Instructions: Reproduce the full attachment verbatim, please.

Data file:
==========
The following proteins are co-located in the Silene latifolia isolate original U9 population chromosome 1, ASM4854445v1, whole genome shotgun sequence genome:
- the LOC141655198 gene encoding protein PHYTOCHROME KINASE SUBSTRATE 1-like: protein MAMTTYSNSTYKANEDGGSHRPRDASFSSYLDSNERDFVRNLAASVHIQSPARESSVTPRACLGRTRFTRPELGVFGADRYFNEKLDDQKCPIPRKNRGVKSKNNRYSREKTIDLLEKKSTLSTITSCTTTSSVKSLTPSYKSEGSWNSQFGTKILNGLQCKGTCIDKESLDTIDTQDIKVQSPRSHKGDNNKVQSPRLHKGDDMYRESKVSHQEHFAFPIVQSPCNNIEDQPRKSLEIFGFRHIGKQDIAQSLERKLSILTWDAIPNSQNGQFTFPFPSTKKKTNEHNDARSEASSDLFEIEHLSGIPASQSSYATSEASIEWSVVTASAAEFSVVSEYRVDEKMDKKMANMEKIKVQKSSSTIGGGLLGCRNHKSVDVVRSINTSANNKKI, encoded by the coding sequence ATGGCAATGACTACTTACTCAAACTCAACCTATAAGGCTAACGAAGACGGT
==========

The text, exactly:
The following proteins are co-located in the Silene latifolia isolate original U9 population chromosome 1, ASM4854445v1, whole genome shotgun sequence genome:
- the LOC141655198 gene encoding protein PHYTOCHROME KINASE SUBSTRATE 1-like: protein MAMTTYSNSTYKANEDGGSHRPRDASFSSYLDSNERDFVRNLAASVHIQSPARESSVTPRACLGRTRFTRPELGVFGADRYFNEKLDDQKCPIPRKNRGVKSKNNRYSREKTIDLLEKKSTLSTITSCTTTSSVKSLTPSYKSEGSWNSQFGTKILNGLQCKGTCIDKESLDTIDTQDIKVQSPRSHKGDNNKVQSPRLHKGDDMYRESKVSHQEHFAFPIVQSPCNNIEDQPRKSLEIFGFRHIGKQDIAQSLERKLSILTWDAIPNSQNGQFTFPFPSTKKKTNEHNDARSEASSDLFEIEHLSGIPASQSSYATSEASIEWSVVTASAAEFSVVSEYRVDEKMDKKMANMEKIKVQKSSSTIGGGLLGCRNHKSVDVVRSINTSANNKKI, encoded by the coding sequence ATGGCAATGACTACTTACTCAAACTCAACCTATAAGGCTAACGAAGACGGT